I've seen several applications where Excel really was the best tool for the job, and one or two where an Excel front end combined with e.g. a PostgreSQL backend accessed through ODBC was a great solution. I've also seen Excel used for things it really shouldn't be (like orbit propagation and solar illumination analysis - it can be done, but why bother when there's Matlab?). It all comes down to picking the right tool for the job.

I know where they use excel (3, Insightful)

Mantorp (142371) | more than 9 years ago | (#12364998)

It's called the real world, based on the ridiculous comments thus far I suggest a visit.

Re:I know where they use excel (0)

Anonymous Coward | more than 9 years ago | (#12365138)

The parent is right.

I used to work in finance for one of the worlds largest and most respected technology companies. We had thousands of engineers working on all sorts of amazing things but when it came to making sure they got paid, the accounting was right, the money was invested and the budget balanced EVERYTHING was done with Excel, and then of course fed into the ERP. I've seen some of the best (better than any commercially available product) and worst Excel applications. Trust me there are a lot of people who could benefit from a book like this.

Sure, *use* it (1)

Colin Smith (2679) | more than 9 years ago | (#12365291)

It's just a spreadsheet. But FFS use a real programming environment to produce applications. Hell, even use an MS programming environment. "Developing" an application on Excel is the height of short sightedness, it's positively myopic.

Sophistication (0, Troll)

amightywind (691887) | more than 9 years ago | (#12365011)

The authors, Stephen Bullen, Rob Bovey, and John Green, show a level of sophistication well beyond the norm

If they showed that then they would not develop in Excel at all. Why would /. run a puff piece on one of the most reviled of M$ bloatware?

Bleh (1)

halcyon1234 (834388) | more than 9 years ago | (#12365019)

"This ain't your daddy's Excel book"???

No, it isn't. My daddy's Excel book steered clear of the trite cliches.

Professional Excel Development? (0)

Anonymous Coward | more than 9 years ago | (#12365023)

Sounds like an oxymoron to me.

but what I really want (2, Interesting)

Soong (7225) | more than 9 years ago | (#12365033)

Is a light weight Free/free spreadsheet either written in Java or otherwise ported to MacOS X. I specifiy "light weight" because OO.org seems just as bulky and bloated as M$-ware.

Yes people develop excel, no not with VBA (2, Interesting)

geekoid (135745) | more than 9 years ago | (#12365047)

it's called VSTO. You can creat a full expandable, scalable application with it.
I know, I am doing it now.
It doesn't use macros, or VBA. You can write clean OO code.

Re:Yes people develop excel, no not with VBA (0)

Anonymous Coward | more than 9 years ago | (#12365122)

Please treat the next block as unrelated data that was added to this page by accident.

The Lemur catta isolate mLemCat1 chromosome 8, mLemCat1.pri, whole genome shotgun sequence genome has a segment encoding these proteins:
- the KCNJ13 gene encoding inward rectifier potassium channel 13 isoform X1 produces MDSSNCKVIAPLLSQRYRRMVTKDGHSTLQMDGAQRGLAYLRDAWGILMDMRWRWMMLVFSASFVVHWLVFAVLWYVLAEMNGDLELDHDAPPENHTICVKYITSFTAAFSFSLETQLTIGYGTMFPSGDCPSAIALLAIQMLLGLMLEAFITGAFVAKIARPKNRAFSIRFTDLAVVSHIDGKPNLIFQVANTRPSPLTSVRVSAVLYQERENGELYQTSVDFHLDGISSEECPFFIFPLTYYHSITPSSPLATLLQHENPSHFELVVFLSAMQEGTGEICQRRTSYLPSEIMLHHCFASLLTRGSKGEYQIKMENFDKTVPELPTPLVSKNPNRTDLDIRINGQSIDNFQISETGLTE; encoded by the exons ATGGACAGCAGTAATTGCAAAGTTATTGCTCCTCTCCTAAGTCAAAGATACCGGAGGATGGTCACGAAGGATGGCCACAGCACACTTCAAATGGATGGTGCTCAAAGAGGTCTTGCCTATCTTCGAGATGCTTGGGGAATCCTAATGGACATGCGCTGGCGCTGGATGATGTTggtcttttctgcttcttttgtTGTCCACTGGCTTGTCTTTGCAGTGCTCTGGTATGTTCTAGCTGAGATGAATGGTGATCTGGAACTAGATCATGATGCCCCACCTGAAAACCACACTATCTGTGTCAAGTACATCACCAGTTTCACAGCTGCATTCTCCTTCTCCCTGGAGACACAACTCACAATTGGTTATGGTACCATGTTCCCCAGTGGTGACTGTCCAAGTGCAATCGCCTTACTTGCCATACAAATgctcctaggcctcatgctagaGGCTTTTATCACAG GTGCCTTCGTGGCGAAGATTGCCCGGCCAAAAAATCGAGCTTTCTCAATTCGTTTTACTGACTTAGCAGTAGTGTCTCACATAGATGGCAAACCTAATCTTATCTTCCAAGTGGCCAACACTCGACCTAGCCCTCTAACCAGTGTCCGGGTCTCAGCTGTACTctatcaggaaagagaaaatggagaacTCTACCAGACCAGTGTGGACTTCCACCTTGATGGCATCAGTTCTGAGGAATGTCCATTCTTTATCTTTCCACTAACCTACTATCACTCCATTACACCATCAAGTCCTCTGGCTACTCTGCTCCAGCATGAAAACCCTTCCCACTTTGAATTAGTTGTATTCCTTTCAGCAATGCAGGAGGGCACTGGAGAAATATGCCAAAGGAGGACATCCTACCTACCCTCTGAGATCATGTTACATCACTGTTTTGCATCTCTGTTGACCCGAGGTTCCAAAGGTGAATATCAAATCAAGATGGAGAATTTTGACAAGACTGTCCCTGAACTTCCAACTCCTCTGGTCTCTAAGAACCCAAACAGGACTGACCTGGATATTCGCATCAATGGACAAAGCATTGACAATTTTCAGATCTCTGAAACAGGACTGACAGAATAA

I know, I am doing it now.

No, Mr doo-doo head. You are surfing the net and posting on /. instead of working.

Get back to work, you lazy bum! Or else your boss may outsource your job to Pakistan.

Excel - geeky clever stuff (2, Interesting)

datafr0g (831498) | more than 9 years ago | (#12365111)

I've seen a hell of a lot of spreadsheets but these ones are brilliant. Space Invaders and Pacman coded in Excel [geocities.jp] .
Each cell represents a pixel.

Productivity with VBA(R) scripting (2, Insightful)

ion_ (176174) | more than 9 years ago | (#12365129)

With some Excel(R) scripting, you can create sophisticated applications that really boost your productivity.

Here are some programs I use daily:

  • Pacelman [geocities.jp]
  • Excellence(TM) [pouet.net] (sorry to wh.+ my own product -- but hey, it's open source!)

etch-a-sketch and spirograph (0)

Anonymous Coward | more than 9 years ago | (#12365222)

Hold on... I almost have my "etch-a-sketch and spirograph" Excel-based programs complete! Now with this book, I'll get them posted ASAP.

Baler... (1)

wiresquire (457486) | more than 9 years ago | (#12365235)

Well, despite the fact I'm a little dubious about using excel as a programming language/platform, it reminded me of a program I had seen many years ago that was 'interesting'.

It's called Baler and basically took a Lotus 1-2-3 spreadsheet (with macros) and compiled it into a self executing exe. (Yes it was that many years ago that 1-2-3 was the dominant s/sheet under DOS :-/ )

So I did a quick google and found there is a visual baler. Check out
http://the-ciba.com/vbaler/vbaler.html [the-ciba.com]

Knock yourself out, if that's your kind of thing :-)

Best Oxymoron of the Year! (0, Troll)

rastin (727137) | more than 9 years ago | (#12365319)

Professional Excel Development

I don't know... "Microsoft Works" still holds gas. (0)

Anonymous Coward | more than 9 years ago | (#12365380)

n/t

Kind of reminds me... (2, Funny)

Evil Butters (772669) | more than 9 years ago | (#12365369)

Kind of reminds me of that time Kif programmed that Holo-Shed program in just 4 million lines of BASIC.

Nothing funnier... (0)

Anonymous Coward | more than 9 years ago | (#12365384)

than reading the comments of a bunch of open-source fanatics on Excel Development. Most of the people commenting have never even SEEN Excel...It's too funny!